Just some thoughts:
All I knew about him was two things. One, the church where my wife and I attend had fed and provided a sleeping place for him the night previous and this morning his name well they called him Alabama.
This six A.M. morning as he sat in the passenger’s seat in the van I was driving taking him and the others back to the mission this morning he never stopped talking. “Man what kind of coffee is that your drinkin’ it sure smells good?” “Hazelnut,” I replied. “Coffee, man coffee, I sure like coffee. I had myself three cups this mornin’. Nothin’ like a good cup of coffee to get your mornin’goin’ is what I’ve always said. Yes, sir a good cup of coffee.” He continued on as we drove through the dark morning making our way back to their morning destination.
Less than an hour later when I returned the van to where I do each time I then got in my car slipped in cd and this song by one of my favorite female singers, the Irish lady Mary Duff came on. I had to stop and listen. Then my morning friend Alabama came again to my mind.
He sits in the rain beggin’ for change as people pass him by
And once in a while he’ll get a nod or a smile and nickels and dimes
But when the sun goes down on his part of town and the cold wind blows
He’ll make his way to a park in the dark where no one goes
Someone used to rock him on their knees
And when he cried they’d sing him a lullaby till he was fast asleep
They say he had his daddy’s eyes his mama’s smile
Oh they loved him so but that was long ago when he was someone’s child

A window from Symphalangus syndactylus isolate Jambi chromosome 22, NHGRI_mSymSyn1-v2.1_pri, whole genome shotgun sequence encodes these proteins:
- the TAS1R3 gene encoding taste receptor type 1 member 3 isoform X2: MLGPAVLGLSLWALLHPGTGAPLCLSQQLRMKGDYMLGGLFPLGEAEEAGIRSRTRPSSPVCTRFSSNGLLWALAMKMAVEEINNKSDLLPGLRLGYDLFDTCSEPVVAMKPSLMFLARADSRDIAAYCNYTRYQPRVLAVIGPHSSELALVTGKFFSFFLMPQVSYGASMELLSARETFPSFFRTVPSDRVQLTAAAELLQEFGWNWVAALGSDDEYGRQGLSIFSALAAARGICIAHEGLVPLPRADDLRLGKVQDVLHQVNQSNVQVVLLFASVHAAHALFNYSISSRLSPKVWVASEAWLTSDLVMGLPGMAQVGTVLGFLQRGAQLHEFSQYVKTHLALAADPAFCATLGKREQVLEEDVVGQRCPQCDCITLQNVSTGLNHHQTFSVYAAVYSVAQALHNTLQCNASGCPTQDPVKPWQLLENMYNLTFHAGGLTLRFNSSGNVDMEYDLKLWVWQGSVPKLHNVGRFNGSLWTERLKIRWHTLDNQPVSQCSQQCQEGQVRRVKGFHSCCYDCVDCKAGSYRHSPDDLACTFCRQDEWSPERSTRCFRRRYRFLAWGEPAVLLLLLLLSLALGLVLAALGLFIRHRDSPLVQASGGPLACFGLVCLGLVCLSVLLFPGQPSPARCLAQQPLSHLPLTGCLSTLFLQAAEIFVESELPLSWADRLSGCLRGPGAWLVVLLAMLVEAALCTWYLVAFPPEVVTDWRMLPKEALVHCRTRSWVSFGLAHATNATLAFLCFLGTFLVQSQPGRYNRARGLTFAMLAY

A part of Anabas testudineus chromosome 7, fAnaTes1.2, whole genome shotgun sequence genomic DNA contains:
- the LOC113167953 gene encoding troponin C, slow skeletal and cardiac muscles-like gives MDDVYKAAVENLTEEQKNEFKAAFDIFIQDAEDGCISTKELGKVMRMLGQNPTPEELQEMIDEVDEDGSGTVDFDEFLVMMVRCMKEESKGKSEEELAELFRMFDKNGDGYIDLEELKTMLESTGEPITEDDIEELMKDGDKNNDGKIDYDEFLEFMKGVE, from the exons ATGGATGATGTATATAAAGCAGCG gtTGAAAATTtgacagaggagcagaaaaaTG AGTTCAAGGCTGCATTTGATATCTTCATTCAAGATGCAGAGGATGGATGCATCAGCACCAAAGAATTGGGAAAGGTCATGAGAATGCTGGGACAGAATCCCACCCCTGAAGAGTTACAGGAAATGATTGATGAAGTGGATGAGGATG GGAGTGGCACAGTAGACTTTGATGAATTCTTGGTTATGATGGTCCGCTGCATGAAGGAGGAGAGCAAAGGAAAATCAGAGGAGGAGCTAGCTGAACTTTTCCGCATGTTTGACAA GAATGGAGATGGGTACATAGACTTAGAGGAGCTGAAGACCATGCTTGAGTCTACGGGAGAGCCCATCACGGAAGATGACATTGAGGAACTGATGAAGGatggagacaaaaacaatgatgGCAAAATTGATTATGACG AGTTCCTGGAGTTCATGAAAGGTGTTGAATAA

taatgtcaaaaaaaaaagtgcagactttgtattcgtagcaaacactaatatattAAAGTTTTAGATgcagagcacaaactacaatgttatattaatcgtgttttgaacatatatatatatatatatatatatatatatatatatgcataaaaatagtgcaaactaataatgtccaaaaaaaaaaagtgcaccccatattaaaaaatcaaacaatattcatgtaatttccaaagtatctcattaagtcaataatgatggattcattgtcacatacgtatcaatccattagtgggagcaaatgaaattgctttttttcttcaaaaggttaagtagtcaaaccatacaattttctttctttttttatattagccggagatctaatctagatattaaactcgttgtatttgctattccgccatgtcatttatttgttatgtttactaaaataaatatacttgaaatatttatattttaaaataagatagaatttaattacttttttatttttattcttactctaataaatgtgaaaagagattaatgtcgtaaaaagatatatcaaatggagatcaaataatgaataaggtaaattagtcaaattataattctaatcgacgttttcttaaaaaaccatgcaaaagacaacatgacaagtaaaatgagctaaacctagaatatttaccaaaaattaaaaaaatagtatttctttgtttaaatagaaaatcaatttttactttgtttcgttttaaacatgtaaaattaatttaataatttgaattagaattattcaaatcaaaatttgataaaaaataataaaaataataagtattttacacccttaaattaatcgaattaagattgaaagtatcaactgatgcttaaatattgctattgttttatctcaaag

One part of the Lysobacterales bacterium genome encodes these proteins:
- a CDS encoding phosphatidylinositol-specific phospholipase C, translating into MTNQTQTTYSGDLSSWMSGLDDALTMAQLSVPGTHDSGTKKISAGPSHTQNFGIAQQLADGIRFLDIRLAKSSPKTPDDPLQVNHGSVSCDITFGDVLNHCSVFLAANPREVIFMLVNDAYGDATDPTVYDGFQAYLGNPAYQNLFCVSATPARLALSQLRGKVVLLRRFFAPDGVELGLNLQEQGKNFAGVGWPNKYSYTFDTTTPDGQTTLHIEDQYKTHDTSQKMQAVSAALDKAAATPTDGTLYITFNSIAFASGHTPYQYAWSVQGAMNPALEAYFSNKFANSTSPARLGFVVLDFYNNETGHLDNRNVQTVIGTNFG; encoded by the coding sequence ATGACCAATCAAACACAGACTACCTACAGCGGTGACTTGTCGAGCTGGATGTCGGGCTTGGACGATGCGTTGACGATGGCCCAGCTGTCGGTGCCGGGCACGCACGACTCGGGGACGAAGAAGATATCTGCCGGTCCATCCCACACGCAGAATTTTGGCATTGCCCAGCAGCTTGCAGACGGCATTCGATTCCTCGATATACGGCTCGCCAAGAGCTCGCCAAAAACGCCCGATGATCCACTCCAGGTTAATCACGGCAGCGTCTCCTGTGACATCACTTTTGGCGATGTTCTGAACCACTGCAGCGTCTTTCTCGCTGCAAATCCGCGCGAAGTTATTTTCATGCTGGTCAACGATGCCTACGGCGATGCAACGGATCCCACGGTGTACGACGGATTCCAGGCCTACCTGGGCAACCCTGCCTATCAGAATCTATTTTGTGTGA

The word on the street he had a degree and a big house in LA
But when it comes to his past don’t even ask he’s got nothing to say
People frown and put him down and don’t seem to care
That he down’s on his luck standing there
And from the flashing lights light up the night and the sirens scream
And as he breaths his last he drops a photograph that no one ever seen
He had his daddy’s eyes….and his momma’s smile…he once was someone’s child
Tomorrow is my biological mother’s birthday. Once she was a pregnant unwed teenager in 1942 and knowing much of the story my coming on the scene created a great deal of havoc for her I am sure. I will always have a debt of thanks and appreciation for her.
Today I also say a word of thanks to my friend Alabama for riding shotgun with me this morning. Alabama you helped remind me of a valuable less I need to remember. That lesson is regardless of one’s current looks, status or whatever circumstance might be of their life everyone was….
December 15, 2015